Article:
Out on the evening waves, a raft of sea otters bobs in placid sleep, all as one with the rise and fall of the ocean’s breath. At least one of them grips an anchor line provided by the sea’s kelp bed. Papas, mamas, pups and all link their forepaws in a touching ritual of purring familial harmony and trust. Inland, the barges bob to the river’s pulse, but placidity is not in their genes. Hard hulls of steel and rust link to shore and weave one to another with lines of twisted steel. Their touching ritual sounds of clanks, scrapes and a harsh cursing hymn of riparian fraternal harmony and trust. All of them, otters and barges alike, rest linked together upon that most maternal yet unforgiving of elements. Her lullaby floating above the waves long before these children tasted of her, felt her caress, and will long after they’ve run their own courses in this ever-repeating circle dance of harmony, trust and rust.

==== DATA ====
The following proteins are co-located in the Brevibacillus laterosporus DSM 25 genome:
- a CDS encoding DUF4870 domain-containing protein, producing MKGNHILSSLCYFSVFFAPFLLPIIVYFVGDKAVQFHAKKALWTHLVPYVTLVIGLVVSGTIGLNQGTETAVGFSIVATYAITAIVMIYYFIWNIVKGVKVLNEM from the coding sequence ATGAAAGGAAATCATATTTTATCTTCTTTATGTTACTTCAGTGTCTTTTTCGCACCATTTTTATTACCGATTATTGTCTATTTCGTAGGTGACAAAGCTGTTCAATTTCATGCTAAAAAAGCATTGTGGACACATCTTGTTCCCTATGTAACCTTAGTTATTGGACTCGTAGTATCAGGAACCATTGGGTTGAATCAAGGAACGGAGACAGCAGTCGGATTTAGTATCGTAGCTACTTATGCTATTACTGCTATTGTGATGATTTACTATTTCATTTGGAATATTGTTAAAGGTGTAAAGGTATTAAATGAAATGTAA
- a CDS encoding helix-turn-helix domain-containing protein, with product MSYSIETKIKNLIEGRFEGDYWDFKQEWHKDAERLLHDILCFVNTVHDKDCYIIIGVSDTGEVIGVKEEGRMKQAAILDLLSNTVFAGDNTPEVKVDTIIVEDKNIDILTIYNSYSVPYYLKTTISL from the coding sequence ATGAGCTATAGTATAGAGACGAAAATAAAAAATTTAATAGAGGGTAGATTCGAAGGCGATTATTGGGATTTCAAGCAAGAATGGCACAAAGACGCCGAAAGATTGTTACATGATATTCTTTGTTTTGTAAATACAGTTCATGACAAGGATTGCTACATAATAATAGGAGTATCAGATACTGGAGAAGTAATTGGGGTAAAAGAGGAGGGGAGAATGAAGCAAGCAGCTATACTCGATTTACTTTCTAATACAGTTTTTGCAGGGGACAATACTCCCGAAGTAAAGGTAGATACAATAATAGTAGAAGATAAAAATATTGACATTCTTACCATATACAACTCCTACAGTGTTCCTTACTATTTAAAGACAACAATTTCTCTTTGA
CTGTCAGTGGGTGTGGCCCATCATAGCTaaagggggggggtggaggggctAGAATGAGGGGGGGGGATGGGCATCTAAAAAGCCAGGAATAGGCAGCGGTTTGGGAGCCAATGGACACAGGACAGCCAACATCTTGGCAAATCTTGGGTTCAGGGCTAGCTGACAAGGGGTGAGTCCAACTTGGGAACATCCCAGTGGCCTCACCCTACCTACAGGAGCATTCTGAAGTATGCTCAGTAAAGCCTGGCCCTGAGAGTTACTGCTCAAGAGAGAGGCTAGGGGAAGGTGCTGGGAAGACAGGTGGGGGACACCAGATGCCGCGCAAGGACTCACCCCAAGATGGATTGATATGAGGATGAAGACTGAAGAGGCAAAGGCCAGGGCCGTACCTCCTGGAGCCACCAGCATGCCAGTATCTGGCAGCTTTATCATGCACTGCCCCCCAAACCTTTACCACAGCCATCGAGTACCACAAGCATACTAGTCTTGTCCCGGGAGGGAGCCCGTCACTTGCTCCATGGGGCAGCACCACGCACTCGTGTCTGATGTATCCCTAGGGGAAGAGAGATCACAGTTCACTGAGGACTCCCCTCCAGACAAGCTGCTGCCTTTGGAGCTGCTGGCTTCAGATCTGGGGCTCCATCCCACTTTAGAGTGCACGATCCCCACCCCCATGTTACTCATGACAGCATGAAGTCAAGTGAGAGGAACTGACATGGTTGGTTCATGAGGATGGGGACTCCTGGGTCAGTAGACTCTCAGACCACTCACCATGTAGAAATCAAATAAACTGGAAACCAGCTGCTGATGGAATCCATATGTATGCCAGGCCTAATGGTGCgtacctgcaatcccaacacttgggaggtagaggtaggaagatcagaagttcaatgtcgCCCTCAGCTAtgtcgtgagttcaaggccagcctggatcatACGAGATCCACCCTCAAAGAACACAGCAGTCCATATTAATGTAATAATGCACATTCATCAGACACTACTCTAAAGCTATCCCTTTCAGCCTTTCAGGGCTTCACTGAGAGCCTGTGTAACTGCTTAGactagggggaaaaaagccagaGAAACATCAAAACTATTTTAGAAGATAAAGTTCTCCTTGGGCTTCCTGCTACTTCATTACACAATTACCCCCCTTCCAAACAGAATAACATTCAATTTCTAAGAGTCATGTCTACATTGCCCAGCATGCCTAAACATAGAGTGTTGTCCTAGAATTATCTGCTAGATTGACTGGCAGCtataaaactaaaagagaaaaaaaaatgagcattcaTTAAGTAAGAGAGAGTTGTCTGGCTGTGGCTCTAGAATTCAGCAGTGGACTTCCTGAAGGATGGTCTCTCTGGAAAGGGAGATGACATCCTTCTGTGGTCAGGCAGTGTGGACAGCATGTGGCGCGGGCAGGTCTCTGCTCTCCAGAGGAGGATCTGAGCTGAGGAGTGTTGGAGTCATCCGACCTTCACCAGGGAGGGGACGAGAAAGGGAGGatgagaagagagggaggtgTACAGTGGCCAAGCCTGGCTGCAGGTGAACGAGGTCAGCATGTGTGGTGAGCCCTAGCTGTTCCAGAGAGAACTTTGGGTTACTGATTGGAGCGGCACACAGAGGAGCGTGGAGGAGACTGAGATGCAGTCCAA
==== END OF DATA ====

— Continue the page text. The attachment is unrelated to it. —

This prose poem was inspired by the photograph above captured by (and copyright) my fellow river artist, the brilliant Diana Matisz. The linking of those barges to sea otters? That inspiration evades even the poet’s net.